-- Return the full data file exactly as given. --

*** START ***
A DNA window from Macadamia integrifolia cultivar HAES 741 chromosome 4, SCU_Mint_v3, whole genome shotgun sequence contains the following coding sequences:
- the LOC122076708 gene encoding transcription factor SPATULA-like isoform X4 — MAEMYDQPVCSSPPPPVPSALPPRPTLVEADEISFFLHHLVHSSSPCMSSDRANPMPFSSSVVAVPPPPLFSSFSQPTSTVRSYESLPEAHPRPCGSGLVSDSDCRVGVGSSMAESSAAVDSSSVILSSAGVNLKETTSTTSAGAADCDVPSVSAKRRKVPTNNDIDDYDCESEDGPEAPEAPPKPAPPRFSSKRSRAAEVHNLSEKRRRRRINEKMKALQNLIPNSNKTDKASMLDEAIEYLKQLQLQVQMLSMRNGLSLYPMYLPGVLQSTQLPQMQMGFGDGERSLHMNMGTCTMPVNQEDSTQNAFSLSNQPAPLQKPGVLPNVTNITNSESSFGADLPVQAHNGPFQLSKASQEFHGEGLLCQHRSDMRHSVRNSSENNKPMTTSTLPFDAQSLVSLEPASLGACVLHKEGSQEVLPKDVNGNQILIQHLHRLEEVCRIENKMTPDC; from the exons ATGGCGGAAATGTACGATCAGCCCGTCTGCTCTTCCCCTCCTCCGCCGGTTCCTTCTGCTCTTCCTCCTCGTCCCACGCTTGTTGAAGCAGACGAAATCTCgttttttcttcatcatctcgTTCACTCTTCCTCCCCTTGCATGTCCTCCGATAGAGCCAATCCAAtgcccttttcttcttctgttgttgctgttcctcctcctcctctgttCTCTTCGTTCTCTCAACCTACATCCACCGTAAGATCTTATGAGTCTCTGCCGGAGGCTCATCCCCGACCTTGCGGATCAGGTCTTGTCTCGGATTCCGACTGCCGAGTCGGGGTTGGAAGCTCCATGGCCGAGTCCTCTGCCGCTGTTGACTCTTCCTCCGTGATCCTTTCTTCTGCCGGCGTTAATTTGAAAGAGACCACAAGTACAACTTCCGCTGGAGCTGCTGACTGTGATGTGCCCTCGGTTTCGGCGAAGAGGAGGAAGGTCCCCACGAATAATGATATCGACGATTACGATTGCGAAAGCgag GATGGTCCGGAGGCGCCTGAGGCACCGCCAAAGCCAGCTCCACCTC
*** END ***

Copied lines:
A DNA window from Macadamia integrifolia cultivar HAES 741 chromosome 4, SCU_Mint_v3, whole genome shotgun sequence contains the following coding sequences:
- the LOC122076708 gene encoding transcription factor SPATULA-like isoform X4 — MAEMYDQPVCSSPPPPVPSALPPRPTLVEADEISFFLHHLVHSSSPCMSSDRANPMPFSSSVVAVPPPPLFSSFSQPTSTVRSYESLPEAHPRPCGSGLVSDSDCRVGVGSSMAESSAAVDSSSVILSSAGVNLKETTSTTSAGAADCDVPSVSAKRRKVPTNNDIDDYDCESEDGPEAPEAPPKPAPPRFSSKRSRAAEVHNLSEKRRRRRINEKMKALQNLIPNSNKTDKASMLDEAIEYLKQLQLQVQMLSMRNGLSLYPMYLPGVLQSTQLPQMQMGFGDGERSLHMNMGTCTMPVNQEDSTQNAFSLSNQPAPLQKPGVLPNVTNITNSESSFGADLPVQAHNGPFQLSKASQEFHGEGLLCQHRSDMRHSVRNSSENNKPMTTSTLPFDAQSLVSLEPASLGACVLHKEGSQEVLPKDVNGNQILIQHLHRLEEVCRIENKMTPDC; from the exons ATGGCGGAAATGTACGATCAGCCCGTCTGCTCTTCCCCTCCTCCGCCGGTTCCTTCTGCTCTTCCTCCTCGTCCCACGCTTGTTGAAGCAGACGAAATCTCgttttttcttcatcatctcgTTCACTCTTCCTCCCCTTGCATGTCCTCCGATAGAGCCAATCCAAtgcccttttcttcttctgttgttgctgttcctcctcctcctctgttCTCTTCGTTCTCTCAACCTACATCCACCGTAAGATCTTATGAGTCTCTGCCGGAGGCTCATCCCCGACCTTGCGGATCAGGTCTTGTCTCGGATTCCGACTGCCGAGTCGGGGTTGGAAGCTCCATGGCCGAGTCCTCTGCCGCTGTTGACTCTTCCTCCGTGATCCTTTCTTCTGCCGGCGTTAATTTGAAAGAGACCACAAGTACAACTTCCGCTGGAGCTGCTGACTGTGATGTGCCCTCGGTTTCGGCGAAGAGGAGGAAGGTCCCCACGAATAATGATATCGACGATTACGATTGCGAAAGCgag GATGGTCCGGAGGCGCCTGAGGCACCGCCAAAGCCAGCTCCACCTC